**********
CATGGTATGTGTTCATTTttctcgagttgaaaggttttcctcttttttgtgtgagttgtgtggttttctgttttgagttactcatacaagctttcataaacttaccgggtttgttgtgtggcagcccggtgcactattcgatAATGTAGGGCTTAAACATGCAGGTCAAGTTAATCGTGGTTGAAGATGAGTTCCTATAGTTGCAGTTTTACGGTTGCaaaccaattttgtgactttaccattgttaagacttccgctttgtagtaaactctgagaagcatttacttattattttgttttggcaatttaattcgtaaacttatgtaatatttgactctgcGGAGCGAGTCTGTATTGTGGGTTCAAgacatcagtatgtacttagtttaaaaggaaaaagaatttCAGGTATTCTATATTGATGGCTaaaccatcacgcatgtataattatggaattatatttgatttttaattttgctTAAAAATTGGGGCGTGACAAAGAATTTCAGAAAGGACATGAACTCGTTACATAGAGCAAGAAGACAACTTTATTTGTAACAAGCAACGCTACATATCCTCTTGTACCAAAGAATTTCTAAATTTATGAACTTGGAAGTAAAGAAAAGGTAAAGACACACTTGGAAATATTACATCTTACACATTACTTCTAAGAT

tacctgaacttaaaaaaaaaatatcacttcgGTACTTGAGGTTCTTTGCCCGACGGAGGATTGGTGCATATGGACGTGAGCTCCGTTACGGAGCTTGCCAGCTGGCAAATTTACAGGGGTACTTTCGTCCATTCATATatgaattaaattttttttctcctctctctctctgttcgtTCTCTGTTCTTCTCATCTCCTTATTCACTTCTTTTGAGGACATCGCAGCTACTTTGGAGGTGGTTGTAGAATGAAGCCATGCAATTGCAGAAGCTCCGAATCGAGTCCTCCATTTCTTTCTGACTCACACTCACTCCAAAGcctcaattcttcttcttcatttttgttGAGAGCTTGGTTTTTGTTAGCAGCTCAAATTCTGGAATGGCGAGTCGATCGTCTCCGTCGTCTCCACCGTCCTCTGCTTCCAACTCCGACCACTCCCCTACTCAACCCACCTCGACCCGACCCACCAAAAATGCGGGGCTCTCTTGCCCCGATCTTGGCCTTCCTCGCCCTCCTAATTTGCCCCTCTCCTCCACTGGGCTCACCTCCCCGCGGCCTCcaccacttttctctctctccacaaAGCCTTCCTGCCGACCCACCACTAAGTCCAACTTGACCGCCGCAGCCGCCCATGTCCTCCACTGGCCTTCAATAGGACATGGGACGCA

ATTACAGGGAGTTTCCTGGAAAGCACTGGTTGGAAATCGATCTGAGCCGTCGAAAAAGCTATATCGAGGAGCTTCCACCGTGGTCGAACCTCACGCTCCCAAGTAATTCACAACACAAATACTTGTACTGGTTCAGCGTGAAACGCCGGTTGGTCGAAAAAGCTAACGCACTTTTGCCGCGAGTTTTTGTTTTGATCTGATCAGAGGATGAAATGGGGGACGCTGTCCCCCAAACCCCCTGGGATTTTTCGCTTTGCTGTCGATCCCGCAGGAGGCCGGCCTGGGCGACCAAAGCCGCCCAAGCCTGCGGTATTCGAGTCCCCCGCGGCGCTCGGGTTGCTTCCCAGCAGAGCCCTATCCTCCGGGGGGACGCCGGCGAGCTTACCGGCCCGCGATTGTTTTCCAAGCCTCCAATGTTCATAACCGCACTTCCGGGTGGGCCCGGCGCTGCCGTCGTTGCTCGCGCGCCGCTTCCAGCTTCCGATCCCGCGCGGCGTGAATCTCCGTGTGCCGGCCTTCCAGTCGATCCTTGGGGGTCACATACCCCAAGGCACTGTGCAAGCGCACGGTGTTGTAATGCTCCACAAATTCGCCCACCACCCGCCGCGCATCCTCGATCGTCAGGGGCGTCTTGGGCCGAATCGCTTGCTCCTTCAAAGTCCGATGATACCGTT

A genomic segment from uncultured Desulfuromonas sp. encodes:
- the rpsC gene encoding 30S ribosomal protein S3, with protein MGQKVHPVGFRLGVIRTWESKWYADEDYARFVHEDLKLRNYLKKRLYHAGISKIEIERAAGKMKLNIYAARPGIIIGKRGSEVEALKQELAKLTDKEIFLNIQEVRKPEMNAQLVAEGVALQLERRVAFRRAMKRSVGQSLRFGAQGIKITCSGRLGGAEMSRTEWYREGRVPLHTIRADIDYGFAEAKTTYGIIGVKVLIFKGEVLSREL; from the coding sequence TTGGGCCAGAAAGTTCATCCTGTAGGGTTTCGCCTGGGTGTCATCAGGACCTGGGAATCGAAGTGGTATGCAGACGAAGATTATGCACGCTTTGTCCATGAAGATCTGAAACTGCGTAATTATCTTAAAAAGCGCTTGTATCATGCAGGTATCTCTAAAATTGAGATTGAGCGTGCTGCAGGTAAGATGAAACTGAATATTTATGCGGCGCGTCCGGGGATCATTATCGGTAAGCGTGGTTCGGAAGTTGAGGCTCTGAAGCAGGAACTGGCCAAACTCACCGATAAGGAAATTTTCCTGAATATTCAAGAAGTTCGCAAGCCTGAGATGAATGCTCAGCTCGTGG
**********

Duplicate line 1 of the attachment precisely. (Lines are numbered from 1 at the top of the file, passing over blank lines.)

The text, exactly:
CATGGTATGTGTTCATTTttctcgagttgaaaggttttcctcttttttgtgtgagttgtgtggttttctgttttgagttactcatacaagctttcataaacttaccgggtttgttgtgtggcagcccggtgcactattcgatAATGTAGGGCTTAAACATGCAGGTCAAGTTAATCGTGGTTGAAGATGAGTTCCTATAGTTGCAGTTTTACGGTTGCaaaccaattttgtgactttaccattgttaagacttccgctttgtagtaaactctgagaagcatttacttattattttgttttggcaatttaattcgtaaacttatgtaatatttgactctgcGGAGCGAGTCTGTATTGTGGGTTCAAgacatcagtatgtacttagtttaaaaggaaaaagaatttCAGGTATTCTATATTGATGGCTaaaccatcacgcatgtataattatggaattatatttgatttttaattttgctTAAAAATTGGGGCGTGACAAAGAATTTCAGAAAGGACATGAACTCGTTACATAGAGCAAGAAGACAACTTTATTTGTAACAAGCAACGCTACATATCCTCTTGTACCAAAGAATTTCTAAATTTATGAACTTGGAAGTAAAGAAAAGGTAAAGACACACTTGGAAATATTACATCTTACACATTACTTCTAAGAT